Air Force A-10s streaked overhead as Army Joint Fire Observers and Air Force Joint Terminal Air Controllers plotted coordinates of enemy targets, sending the information to the pilots to have each target demolished.
Air Force JTAC students worked hand-in-hand with Army JFO students
during an extreme training exercise in Southern France Jan. 29.
“An Army JFO is the extension of the Air Force JTAC on the battlefield,” said Sgt. 1st Class Carlos Ybarra, JFO Senior Army enlisted instructor.
Like most combat training missions, the atmosphere was rural and unfamiliar to JFO and JTAC students attending the course.
“We try to switch up training locations for the students benefit,” said Tech. Sgt. Nicholas Picoc, JTAC training instructor. “This terrain and location is completely unfamiliar for our JFO and JTAC students, giving them a chance to expand their knowledge and skills.”
As with any physically and mentally-demanding career field, it’s hard to make the cut to be an Air Force JTAC. This has challenged both the Air Force and Army to come up with a solution to help JTAC Airmen on the battlefield.
“With so few Air Force JTACs, the Army has devised a program so that they have the ability to cover more battle space and more battle area in a non-linear battlefield, which we are currently posed with in Afghanistan and Iraq,” Sergeant Ybarra said.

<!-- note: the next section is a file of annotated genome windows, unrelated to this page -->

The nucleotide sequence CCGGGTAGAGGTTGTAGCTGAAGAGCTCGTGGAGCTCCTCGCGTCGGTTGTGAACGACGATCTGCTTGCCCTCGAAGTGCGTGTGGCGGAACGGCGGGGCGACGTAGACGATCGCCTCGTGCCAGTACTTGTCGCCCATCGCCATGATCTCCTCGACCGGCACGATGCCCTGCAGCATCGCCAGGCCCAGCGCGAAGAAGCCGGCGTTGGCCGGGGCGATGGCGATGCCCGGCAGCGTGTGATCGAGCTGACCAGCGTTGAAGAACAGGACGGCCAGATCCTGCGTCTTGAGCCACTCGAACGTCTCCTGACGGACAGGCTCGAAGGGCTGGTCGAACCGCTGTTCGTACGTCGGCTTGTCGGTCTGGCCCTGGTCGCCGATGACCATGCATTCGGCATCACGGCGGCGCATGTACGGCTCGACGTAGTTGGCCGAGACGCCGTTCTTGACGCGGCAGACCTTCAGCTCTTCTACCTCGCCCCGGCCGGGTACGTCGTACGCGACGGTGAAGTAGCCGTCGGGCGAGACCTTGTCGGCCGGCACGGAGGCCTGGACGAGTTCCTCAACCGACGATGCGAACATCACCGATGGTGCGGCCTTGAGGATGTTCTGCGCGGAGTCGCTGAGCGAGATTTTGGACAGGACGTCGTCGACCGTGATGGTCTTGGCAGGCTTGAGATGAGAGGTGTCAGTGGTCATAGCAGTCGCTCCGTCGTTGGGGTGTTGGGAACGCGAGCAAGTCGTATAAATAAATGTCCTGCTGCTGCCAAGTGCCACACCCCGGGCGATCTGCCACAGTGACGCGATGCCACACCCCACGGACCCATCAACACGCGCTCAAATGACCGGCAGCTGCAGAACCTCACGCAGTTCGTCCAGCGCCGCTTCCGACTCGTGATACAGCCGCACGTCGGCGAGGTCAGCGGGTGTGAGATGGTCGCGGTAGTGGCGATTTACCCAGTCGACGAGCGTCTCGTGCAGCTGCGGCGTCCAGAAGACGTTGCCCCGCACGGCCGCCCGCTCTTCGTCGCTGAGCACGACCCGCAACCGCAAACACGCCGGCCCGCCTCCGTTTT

Both JFOs and JTACs must be accurate when plotting coordinates so as to not send pilots the wrong information resulting in a strike on the wrong target.
“We are here to help our troops on the ground,” Sergeant Picoc said. “We can’t make mistakes. When we mess up, it could result in a loss of lives.”
The JFOs compose timely and accurate targeting data. They then pass that information onto the JTACs giving them terminal control, leaving it to them to deem it safe for the aircraft to drop bombs on the target. Each step prior to the execution process is carefully thought out.
“Our skills are being put to the test more often than not,” Sergeant Ybarra said. “This is another reason we must always be precise and use safe and highly effective methods.”
While each unit is able to function individually, the JFOs and JTACs are usually a package deal. Each unit relies on one another during missions to work as a team for proper execution.
“We plan for everything,” said Senior Airman Ronald Calletti, JTAC student. “We train with the JFOs as often as possible because we work directly with them downrange. The more we train together and become a team, the better chance we have for mission success.”